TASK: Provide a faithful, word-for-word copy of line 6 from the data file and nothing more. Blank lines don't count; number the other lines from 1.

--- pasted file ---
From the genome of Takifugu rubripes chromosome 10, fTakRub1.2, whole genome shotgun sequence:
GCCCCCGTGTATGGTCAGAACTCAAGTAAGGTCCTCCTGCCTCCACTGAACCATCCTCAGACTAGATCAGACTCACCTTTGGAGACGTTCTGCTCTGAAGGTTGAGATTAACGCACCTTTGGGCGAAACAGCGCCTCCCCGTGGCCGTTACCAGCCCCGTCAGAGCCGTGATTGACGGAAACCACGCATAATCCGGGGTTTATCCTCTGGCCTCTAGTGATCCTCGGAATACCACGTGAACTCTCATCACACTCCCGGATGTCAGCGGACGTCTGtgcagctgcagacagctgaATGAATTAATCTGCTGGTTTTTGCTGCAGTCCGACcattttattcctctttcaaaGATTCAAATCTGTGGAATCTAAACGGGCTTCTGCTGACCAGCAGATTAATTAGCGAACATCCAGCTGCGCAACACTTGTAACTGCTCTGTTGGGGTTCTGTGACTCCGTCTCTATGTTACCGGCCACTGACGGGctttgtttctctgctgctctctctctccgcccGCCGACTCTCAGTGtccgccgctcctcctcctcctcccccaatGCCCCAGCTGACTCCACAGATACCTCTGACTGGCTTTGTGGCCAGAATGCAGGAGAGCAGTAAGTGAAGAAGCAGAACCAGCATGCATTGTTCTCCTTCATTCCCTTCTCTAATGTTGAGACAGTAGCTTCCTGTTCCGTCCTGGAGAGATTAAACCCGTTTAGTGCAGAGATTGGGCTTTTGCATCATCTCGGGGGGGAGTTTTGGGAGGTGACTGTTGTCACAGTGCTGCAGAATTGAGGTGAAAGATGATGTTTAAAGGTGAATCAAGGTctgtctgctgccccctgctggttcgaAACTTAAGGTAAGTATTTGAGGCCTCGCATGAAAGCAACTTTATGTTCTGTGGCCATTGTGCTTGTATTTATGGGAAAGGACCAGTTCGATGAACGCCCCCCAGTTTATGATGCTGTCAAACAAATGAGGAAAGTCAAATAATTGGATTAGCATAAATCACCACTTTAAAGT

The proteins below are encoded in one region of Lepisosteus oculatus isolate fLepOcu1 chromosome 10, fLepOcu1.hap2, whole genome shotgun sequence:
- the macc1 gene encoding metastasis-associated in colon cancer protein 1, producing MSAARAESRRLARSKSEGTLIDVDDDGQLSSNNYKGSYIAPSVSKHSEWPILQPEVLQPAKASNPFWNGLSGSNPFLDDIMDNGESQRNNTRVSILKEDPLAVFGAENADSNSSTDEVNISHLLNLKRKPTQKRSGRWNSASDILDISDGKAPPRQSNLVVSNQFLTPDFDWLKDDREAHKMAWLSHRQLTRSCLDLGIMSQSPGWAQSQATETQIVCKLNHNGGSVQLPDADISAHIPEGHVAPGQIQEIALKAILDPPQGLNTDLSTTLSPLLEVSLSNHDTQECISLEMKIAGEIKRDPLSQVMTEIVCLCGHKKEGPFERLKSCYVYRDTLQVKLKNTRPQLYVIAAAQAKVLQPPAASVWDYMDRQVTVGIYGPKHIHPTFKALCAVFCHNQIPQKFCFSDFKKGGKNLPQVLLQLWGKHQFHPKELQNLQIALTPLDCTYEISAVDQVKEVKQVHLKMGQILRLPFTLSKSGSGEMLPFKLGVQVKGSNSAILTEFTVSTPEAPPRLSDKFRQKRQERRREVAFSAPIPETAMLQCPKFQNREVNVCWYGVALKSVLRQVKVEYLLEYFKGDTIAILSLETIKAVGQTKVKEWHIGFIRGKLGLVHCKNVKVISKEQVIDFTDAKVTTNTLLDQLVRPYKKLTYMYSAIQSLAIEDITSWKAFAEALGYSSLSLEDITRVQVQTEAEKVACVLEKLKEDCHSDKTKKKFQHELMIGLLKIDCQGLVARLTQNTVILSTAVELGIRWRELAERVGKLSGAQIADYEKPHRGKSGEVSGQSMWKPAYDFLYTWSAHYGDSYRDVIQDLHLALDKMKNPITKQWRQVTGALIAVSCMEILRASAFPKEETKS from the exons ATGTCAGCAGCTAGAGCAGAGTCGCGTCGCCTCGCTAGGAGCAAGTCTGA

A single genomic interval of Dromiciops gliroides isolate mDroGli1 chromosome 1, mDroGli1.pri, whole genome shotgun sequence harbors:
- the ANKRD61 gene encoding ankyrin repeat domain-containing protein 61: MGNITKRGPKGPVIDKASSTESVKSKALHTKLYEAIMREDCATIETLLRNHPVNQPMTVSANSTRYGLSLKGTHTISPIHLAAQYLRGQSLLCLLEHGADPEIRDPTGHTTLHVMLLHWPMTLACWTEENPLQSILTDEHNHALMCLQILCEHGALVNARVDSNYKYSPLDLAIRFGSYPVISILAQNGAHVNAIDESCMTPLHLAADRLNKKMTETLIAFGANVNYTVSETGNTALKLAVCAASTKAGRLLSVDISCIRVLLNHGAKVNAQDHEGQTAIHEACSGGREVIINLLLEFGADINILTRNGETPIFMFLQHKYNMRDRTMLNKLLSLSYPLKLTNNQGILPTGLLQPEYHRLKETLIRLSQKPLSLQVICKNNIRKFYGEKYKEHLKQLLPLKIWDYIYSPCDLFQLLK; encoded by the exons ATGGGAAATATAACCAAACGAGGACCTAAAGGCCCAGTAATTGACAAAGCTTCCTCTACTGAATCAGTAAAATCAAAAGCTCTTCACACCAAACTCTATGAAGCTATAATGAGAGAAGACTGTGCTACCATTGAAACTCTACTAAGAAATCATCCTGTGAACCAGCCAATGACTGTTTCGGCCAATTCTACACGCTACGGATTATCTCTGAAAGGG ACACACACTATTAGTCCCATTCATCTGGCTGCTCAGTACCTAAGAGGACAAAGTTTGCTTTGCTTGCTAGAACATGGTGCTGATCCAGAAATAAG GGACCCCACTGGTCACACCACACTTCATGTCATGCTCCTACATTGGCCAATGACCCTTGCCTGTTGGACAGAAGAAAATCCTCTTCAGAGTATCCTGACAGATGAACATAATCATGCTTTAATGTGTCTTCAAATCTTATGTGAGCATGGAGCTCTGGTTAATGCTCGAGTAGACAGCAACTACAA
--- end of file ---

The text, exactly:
- the ANKRD61 gene encoding ankyrin repeat domain-containing protein 61: MGNITKRGPKGPVIDKASSTESVKSKALHTKLYEAIMREDCATIETLLRNHPVNQPMTVSANSTRYGLSLKGTHTISPIHLAAQYLRGQSLLCLLEHGADPEIRDPTGHTTLHVMLLHWPMTLACWTEENPLQSILTDEHNHALMCLQILCEHGALVNARVDSNYKYSPLDLAIRFGSYPVISILAQNGAHVNAIDESCMTPLHLAADRLNKKMTETLIAFGANVNYTVSETGNTALKLAVCAASTKAGRLLSVDISCIRVLLNHGAKVNAQDHEGQTAIHEACSGGREVIINLLLEFGADINILTRNGETPIFMFLQHKYNMRDRTMLNKLLSLSYPLKLTNNQGILPTGLLQPEYHRLKETLIRLSQKPLSLQVICKNNIRKFYGEKYKEHLKQLLPLKIWDYIYSPCDLFQLLK; encoded by the exons ATGGGAAATATAACCAAACGAGGACCTAAAGGCCCAGTAATTGACAAAGCTTCCTCTACTGAATCAGTAAAATCAAAAGCTCTTCACACCAAACTCTATGAAGCTATAATGAGAGAAGACTGTGCTACCATTGAAACTCTACTAAGAAATCATCCTGTGAACCAGCCAATGACTGTTTCGGCCAATTCTACACGCTACGGATTATCTCTGAAAGGG ACACACACTATTAGTCCCATTCATCTGGCTGCTCAGTACCTAAGAGGACAAAGTTTGCTTTGCTTGCTAGAACATGGTGCTGATCCAGAAATAAG GGACCCCACTGGTCACACCACACTTCATGTCATGCTCCTACATTGGCCAATGACCCTTGCCTGTTGGACAGAAGAAAATCCTCTTCAGAGTATCCTGACAGATGAACATAATCATGCTTTAATGTGTCTTCAAATCTTATGTGAGCATGGAGCTCTGGTTAATGCTCGAGTAGACAGCAACTACAA